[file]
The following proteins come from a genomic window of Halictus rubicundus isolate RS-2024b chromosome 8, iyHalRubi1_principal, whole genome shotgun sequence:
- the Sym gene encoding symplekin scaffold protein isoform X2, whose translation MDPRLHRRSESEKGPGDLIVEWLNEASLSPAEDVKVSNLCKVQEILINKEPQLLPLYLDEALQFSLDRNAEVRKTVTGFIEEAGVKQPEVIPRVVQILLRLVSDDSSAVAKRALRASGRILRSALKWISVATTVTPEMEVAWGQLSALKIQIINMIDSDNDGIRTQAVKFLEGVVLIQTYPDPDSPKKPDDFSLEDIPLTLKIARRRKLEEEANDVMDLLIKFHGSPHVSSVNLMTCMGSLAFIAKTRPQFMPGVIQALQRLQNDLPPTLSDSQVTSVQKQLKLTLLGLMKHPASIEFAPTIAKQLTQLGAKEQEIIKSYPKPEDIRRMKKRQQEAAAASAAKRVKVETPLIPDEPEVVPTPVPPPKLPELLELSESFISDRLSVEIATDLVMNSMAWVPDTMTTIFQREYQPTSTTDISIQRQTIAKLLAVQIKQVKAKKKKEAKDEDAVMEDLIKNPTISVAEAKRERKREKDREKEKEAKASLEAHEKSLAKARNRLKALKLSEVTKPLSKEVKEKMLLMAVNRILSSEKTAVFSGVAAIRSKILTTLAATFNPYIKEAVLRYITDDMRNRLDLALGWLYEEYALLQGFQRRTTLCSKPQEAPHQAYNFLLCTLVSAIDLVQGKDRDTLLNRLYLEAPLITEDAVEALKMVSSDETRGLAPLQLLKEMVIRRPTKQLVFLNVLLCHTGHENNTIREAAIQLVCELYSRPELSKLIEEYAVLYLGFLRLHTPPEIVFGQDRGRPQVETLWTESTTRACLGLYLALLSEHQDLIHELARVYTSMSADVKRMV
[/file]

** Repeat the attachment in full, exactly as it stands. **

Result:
The following proteins come from a genomic window of Halictus rubicundus isolate RS-2024b chromosome 8, iyHalRubi1_principal, whole genome shotgun sequence:
- the Sym gene encoding symplekin scaffold protein isoform X2, whose translation MDPRLHRRSESEKGPGDLIVEWLNEASLSPAEDVKVSNLCKVQEILINKEPQLLPLYLDEALQFSLDRNAEVRKTVTGFIEEAGVKQPEVIPRVVQILLRLVSDDSSAVAKRALRASGRILRSALKWISVATTVTPEMEVAWGQLSALKIQIINMIDSDNDGIRTQAVKFLEGVVLIQTYPDPDSPKKPDDFSLEDIPLTLKIARRRKLEEEANDVMDLLIKFHGSPHVSSVNLMTCMGSLAFIAKTRPQFMPGVIQALQRLQNDLPPTLSDSQVTSVQKQLKLTLLGLMKHPASIEFAPTIAKQLTQLGAKEQEIIKSYPKPEDIRRMKKRQQEAAAASAAKRVKVETPLIPDEPEVVPTPVPPPKLPELLELSESFISDRLSVEIATDLVMNSMAWVPDTMTTIFQREYQPTSTTDISIQRQTIAKLLAVQIKQVKAKKKKEAKDEDAVMEDLIKNPTISVAEAKRERKREKDREKEKEAKASLEAHEKSLAKARNRLKALKLSEVTKPLSKEVKEKMLLMAVNRILSSEKTAVFSGVAAIRSKILTTLAATFNPYIKEAVLRYITDDMRNRLDLALGWLYEEYALLQGFQRRTTLCSKPQEAPHQAYNFLLCTLVSAIDLVQGKDRDTLLNRLYLEAPLITEDAVEALKMVSSDETRGLAPLQLLKEMVIRRPTKQLVFLNVLLCHTGHENNTIREAAIQLVCELYSRPELSKLIEEYAVLYLGFLRLHTPPEIVFGQDRGRPQVETLWTESTTRACLGLYLALLSEHQDLIHELARVYTSMSADVKRMV